New York Attorney General Eric Schneiderman demanded Friday that federal nuclear regulators investigate the earthquake readiness of a nuclear power plant just north of New York City before they renew its license to operate. The Indian Point Energy Center, 24 miles from the city in Buchanan, N.Y., has been leaking water from a safety lining since 1993.
"It is beyond troubling that at the same time the federal government acknowledges increased seismic safety risk at some nuclear power plants in this country, it refuses to fully and openly assess these specific risks to Indian Point as part of its relicensing process," said Schneiderman at a press conference Friday, a week after a massive earthquake damaged nuclear reactors in Japan. "While the possibility of an intense earthquake is low, the potential for harm is so catastrophic that it has to be taken into account. . . . We are adamant that the relicensing of Indian Point not go forward until seismic risks are evaluated."
In 2007 Entergy, the Louisiana-based company that runs Indian Point, applied for a 20-year license extension for its operating reactors. The decision from the Nuclear Regulatory Commission (NRC) is expected in 2013. In a letter to the NRC, Schneiderman declared that the agency must amend its regulations to include seismicity in the scope of its licensing review.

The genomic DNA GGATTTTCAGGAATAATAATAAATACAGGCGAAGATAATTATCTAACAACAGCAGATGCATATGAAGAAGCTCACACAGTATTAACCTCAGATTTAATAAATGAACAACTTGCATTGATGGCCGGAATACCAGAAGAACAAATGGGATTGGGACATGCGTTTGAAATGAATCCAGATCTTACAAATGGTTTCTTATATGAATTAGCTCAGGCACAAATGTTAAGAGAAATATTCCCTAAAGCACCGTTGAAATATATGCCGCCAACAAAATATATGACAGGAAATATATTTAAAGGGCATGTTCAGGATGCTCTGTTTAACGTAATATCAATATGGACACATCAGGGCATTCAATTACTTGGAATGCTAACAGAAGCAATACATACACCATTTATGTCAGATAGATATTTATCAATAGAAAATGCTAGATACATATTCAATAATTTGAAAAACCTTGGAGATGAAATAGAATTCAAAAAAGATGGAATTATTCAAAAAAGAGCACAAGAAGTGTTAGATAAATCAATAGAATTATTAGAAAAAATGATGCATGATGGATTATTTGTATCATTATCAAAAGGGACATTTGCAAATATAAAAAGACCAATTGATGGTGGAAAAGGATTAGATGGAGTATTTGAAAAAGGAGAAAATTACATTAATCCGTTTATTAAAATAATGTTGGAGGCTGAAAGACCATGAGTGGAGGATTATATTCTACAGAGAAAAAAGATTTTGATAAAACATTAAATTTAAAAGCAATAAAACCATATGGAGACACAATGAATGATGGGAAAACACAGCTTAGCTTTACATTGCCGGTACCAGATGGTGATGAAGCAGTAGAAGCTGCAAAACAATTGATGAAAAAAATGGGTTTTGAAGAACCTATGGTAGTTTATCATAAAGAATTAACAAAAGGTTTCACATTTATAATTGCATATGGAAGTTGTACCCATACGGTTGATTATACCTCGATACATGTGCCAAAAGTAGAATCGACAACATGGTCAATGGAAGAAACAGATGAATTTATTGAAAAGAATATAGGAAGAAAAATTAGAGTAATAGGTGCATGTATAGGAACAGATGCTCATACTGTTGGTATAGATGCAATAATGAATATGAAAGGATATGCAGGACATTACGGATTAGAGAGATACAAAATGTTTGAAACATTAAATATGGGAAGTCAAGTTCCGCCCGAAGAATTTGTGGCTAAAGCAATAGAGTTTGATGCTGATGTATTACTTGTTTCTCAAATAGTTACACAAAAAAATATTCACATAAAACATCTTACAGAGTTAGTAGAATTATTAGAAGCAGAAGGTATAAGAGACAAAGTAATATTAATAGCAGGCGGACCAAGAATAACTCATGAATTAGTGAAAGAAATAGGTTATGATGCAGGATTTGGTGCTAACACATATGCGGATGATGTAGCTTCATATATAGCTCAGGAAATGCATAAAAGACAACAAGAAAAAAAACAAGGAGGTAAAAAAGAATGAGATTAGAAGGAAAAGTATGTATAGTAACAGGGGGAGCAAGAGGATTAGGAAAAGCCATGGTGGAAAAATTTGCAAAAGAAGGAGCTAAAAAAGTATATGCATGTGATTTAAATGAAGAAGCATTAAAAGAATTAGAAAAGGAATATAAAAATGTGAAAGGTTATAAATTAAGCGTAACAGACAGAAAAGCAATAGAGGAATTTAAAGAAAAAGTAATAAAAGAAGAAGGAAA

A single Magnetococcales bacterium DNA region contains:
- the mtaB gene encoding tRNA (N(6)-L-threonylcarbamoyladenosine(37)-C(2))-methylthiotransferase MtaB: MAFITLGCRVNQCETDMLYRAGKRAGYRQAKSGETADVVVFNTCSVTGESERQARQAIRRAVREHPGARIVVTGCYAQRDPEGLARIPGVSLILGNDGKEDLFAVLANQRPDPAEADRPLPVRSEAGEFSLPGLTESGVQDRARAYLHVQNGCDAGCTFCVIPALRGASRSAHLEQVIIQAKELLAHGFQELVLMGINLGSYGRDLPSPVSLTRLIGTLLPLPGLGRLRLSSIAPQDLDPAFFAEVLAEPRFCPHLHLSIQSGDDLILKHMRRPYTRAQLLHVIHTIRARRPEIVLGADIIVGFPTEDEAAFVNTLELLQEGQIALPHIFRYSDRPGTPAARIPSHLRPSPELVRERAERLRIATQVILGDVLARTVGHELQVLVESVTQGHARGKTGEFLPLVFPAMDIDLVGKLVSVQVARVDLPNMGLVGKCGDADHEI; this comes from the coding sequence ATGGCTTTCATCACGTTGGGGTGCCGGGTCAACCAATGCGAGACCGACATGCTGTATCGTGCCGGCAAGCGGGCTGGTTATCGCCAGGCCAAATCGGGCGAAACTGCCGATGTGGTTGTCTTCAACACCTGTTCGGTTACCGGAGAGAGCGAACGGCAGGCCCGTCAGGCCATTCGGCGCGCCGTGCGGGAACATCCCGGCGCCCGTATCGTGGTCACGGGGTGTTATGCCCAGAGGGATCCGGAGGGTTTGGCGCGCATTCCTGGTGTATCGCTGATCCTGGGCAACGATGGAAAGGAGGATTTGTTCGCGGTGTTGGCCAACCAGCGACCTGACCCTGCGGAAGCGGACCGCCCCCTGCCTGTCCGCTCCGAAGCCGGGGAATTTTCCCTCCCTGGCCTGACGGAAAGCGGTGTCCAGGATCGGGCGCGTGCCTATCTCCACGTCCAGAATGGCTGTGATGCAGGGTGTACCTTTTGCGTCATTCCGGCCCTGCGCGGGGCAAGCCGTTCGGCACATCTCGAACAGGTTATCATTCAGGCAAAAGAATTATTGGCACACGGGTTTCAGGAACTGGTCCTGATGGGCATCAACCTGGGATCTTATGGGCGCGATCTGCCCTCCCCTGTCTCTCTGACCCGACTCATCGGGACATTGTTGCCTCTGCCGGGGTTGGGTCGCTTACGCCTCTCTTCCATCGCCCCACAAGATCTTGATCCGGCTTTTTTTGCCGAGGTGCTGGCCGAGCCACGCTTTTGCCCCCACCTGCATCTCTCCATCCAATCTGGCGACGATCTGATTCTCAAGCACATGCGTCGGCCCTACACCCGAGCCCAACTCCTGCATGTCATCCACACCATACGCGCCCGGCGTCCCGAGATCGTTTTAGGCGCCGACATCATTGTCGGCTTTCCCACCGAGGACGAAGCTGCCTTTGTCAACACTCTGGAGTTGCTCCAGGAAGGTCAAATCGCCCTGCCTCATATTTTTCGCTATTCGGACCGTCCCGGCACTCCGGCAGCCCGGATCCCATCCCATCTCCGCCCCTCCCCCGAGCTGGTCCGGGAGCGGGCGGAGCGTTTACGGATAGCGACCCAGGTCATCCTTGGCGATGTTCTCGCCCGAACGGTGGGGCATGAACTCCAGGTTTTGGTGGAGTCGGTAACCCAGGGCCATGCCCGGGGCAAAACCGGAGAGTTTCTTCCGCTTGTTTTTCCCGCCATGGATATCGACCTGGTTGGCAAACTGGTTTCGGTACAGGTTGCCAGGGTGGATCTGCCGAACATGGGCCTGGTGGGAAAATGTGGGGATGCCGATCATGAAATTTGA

Entergy says the site can withstand a 6.0 quake. Two fault lines intersect just north of Indian Point, but the biggest earthquake in New York in the past 70 years measured 5.8 and occurred near the Canadian border.
Both Schneiderman and his predecessor as attorney general, current New York governor Andrew Cuomo, have been harsh critics of the plant because of the potential danger it poses to those living nearby. More than 20 million people live within 50 miles of its two operating reactors. Cuomo ordered a state safety review of the plant Thursday.
In a move that may complicate the relicensing, the state has denied a request for water-quality certification of the plant, saying that the cooling plants "do not and will not comply with existing New York State water quality standards."
Schneiderman said he is also concerned about the spent fuel rods that are currently in a decommissioned reactor on site. "We know from Japan that there is long-term risk from nuclear waste stored at Indian Point," said Schneiderman.
An NRC spokesperson declined to comment to ABC News about Schneiderman's statements, but said that the agency would respond to the Attorney General's letter after reviewing it.
Fed Official: 'Insane' To Have Reactors So Close To NYC
Indian Point, where the first reactor was licensed in 1962, has been controversial for decades. In 1979, Roberty Ryan, director of the NRC's Office of State Programs, told a presidential commission, "I think it is insane to have a three-unit reactor on the Hudson River in Westchester County, 40 miles from Times Square, 20 miles from the Bronx. "
"I'm sorry," said Ryan. "I just don't think that that's the right place to put a nuclear facility."